The UK National Grid’s has recently released an annual Power Responsive report which shows the electricity system operator relied more heavily demand-side response in 2018. These services are provided by consumers and small generators, often diesel and gas powered that can react quickly to changes in the national Grids power requirement and are an essential part of the balancing mechanism, especially in times of stress. STOR (Short Term Operating Reserve) and FFR (Firm Frequency Response) prices continued to fall as providers installed more capacity and the contracts from national Grid became in higher demand.
The report lists ancillary services changes that will be made as well as broader energy market information and its potential effect on providers of flexible capacity. key indications are that the MPCD (Medium combustion plant Directive) and the suspension of the capacity market are causing significant negative issues in the demand response market by increasing provider costs and reducing and / or delaying revenue. These factors will mean that some demand response providers exit the market – just at a time when capacity constraints in the wider market may be under stress in winter months – especially if there is a failure of generation capacity. Currently however in 2018 this hasn’t materialized and it seems that demand for these contracts is strong.
STOR Statistics 2018
The STOR service has been around for some time, Nearly 3400 MW of STOR is tendered to the grid each year. From the table you can see that the availability pricing between 2017 and 2018 fell from £2.14 to £1.04 in £/MW/h. For a 1 MW diesel generator, this equates to just £8760 per year. The price for utilization also fell, with the cost falling to £76 / MWh. This is under half the price for the cost of running a diesel unit, so the fact that national grid is now calling on the STOR program more often will start to make it far less beneficial to providers providing diesel capacity.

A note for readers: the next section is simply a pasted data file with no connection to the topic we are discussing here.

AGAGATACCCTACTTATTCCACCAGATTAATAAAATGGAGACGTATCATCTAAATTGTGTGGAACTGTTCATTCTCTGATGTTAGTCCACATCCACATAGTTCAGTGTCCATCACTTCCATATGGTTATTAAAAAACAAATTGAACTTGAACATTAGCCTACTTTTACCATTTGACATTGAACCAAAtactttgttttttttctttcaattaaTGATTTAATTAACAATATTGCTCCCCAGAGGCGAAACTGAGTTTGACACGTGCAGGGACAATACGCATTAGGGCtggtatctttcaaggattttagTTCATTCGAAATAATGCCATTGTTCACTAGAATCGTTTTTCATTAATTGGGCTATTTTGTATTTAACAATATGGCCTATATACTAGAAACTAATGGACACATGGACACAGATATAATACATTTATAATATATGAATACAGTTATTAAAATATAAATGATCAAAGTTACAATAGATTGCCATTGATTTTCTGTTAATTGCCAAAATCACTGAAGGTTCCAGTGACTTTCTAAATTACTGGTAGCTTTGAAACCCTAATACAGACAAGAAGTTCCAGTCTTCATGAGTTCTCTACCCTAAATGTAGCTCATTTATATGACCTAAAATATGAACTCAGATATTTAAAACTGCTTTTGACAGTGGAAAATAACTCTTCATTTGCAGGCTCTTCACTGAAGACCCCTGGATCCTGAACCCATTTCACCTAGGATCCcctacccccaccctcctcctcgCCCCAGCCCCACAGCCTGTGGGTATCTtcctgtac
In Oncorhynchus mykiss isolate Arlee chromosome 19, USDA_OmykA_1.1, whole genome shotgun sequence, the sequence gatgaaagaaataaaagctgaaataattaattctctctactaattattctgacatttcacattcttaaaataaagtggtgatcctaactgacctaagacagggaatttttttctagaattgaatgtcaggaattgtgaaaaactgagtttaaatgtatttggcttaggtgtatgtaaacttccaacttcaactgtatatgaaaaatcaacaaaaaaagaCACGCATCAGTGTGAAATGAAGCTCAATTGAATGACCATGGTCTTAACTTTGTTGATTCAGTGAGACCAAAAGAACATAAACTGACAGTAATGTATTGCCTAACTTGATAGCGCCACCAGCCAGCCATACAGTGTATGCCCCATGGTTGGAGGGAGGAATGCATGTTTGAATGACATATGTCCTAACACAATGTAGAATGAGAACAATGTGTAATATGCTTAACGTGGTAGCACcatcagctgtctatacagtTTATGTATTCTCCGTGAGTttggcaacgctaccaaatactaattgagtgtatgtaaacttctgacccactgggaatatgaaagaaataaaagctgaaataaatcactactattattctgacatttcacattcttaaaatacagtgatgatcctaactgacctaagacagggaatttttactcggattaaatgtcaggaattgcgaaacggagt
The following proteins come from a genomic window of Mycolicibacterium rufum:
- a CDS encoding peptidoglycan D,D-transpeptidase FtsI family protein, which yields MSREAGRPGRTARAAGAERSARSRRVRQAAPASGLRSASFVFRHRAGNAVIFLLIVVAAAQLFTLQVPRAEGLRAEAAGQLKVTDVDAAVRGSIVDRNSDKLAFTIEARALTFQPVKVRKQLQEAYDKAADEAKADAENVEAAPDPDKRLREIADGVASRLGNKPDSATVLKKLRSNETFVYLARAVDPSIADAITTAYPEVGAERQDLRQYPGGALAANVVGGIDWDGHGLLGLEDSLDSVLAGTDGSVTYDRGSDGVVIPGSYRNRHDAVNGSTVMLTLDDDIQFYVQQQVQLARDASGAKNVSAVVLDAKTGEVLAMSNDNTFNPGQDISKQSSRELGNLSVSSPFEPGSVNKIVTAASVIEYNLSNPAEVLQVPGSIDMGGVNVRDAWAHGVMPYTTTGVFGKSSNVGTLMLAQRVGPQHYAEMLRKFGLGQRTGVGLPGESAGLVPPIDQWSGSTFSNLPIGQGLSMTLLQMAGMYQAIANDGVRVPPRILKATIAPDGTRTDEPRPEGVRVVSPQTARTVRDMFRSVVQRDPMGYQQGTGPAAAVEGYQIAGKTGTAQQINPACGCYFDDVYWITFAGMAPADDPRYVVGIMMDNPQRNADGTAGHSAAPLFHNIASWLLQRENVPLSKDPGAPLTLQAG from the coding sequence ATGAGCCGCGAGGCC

This change on the costings for the diesel market may have little effect – the MCPD and the Specified Generator controls will in practice mean that diesel capacity is not able to be used in balancing service contracts and therefore STOR will be impacted in 2019.
The Aggregator Rush for FFR rush
traditional providers of FFR services have been pushed back by a surge in aggregators pushing into the market. From 2017 to 2018 capacity on frequency response grew from 392 MW to 2720 MW, an increase of almost 6 times. This huge surge in capacity will certainly help to support the grid in times of stress. The price that the National Grid paid for these services also fell like STOR, although not as dramatically.
The price paid for FFR services decreased around 31 per cent to £32.46/hour while the average price for dynamic FFR fell by 64 per cent to £110.18/hour.
Charlie Farrow from Welland Power – a diesel and gas generator manufacturer said “Demand for Gas for the balancing services has increased hugely with traditional diesel plants unwilling to retrofit the expensive equipment needed.”
Triad Periods Cause Demand Changes
National Grid doesn’t have much Triad data, and can only see how people react to cold weather over winter. But as more people participate, it said Triad periods are getting harder to predict, so businesses are reducing their draw on the transmission system more regularly. As Triad periods fall in a similar time each year, typically 5-7pm, normally when the weather is coldest, businesses are reducing demand at these periods, leading to unpredictable triad periods in the future. Pedro Araujo of Regency Generators said “Triads are going to get harder to predict as customers simply turn off equipment or shutdown completely to avoid these heavy charges. Generators are also usually run at these periods in order to reduce grid demand, but as the Triad periods become less predictable, the generators need to run more frequently, increase the cost of avoidance.”